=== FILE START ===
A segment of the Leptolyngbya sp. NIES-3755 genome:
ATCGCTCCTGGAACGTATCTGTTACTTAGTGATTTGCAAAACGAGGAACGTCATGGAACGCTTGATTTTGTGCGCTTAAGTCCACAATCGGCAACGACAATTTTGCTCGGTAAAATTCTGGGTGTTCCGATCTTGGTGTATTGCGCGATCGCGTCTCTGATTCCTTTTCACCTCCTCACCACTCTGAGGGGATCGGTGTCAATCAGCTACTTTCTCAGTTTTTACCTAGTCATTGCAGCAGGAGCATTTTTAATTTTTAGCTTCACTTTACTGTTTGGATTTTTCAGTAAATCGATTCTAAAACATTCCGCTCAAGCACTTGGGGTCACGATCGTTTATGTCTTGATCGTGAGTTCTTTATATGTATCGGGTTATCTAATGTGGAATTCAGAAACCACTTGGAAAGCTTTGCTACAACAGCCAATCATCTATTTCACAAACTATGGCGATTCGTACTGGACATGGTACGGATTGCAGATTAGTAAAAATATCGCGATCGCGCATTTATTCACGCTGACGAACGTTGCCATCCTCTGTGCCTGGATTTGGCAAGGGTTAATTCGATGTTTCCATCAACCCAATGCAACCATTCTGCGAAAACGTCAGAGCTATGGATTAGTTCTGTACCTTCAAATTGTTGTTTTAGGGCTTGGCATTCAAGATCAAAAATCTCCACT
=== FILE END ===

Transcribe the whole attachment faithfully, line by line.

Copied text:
A segment of the Leptolyngbya sp. NIES-3755 genome:
ATCGCTCCTGGAACGTATCTGTTACTTAGTGATTTGCAAAACGAGGAACGTCATGGAACGCTTGATTTTGTGCGCTTAAGTCCACAATCGGCAACGACAATTTTGCTCGGTAAAATTCTGGGTGTTCCGATCTTGGTGTATTGCGCGATCGCGTCTCTGATTCCTTTTCACCTCCTCACCACTCTGAGGGGATCGGTGTCAATCAGCTACTTTCTCAGTTTTTACCTAGTCATTGCAGCAGGAGCATTTTTAATTTTTAGCTTCACTTTACTGTTTGGATTTTTCAGTAAATCGATTCTAAAACATTCCGCTCAAGCACTTGGGGTCACGATCGTTTATGTCTTGATCGTGAGTTCTTTATATGTATCGGGTTATCTAATGTGGAATTCAGAAACCACTTGGAAAGCTTTGCTACAACAGCCAATCATCTATTTCACAAACTATGGCGATTCGTACTGGACATGGTACGGATTGCAGATTAGTAAAAATATCGCGATCGCGCATTTATTCACGCTGACGAACGTTGCCATCCTCTGTGCCTGGATTTGGCAAGGGTTAATTCGATGTTTCCATCAACCCAATGCAACCATTCTGCGAAAACGTCAGAGCTATGGATTAGTTCTGTACCTTCAAATTGTTGTTTTAGGGCTTGGCATTCAAGATCAAAAATCTCCACT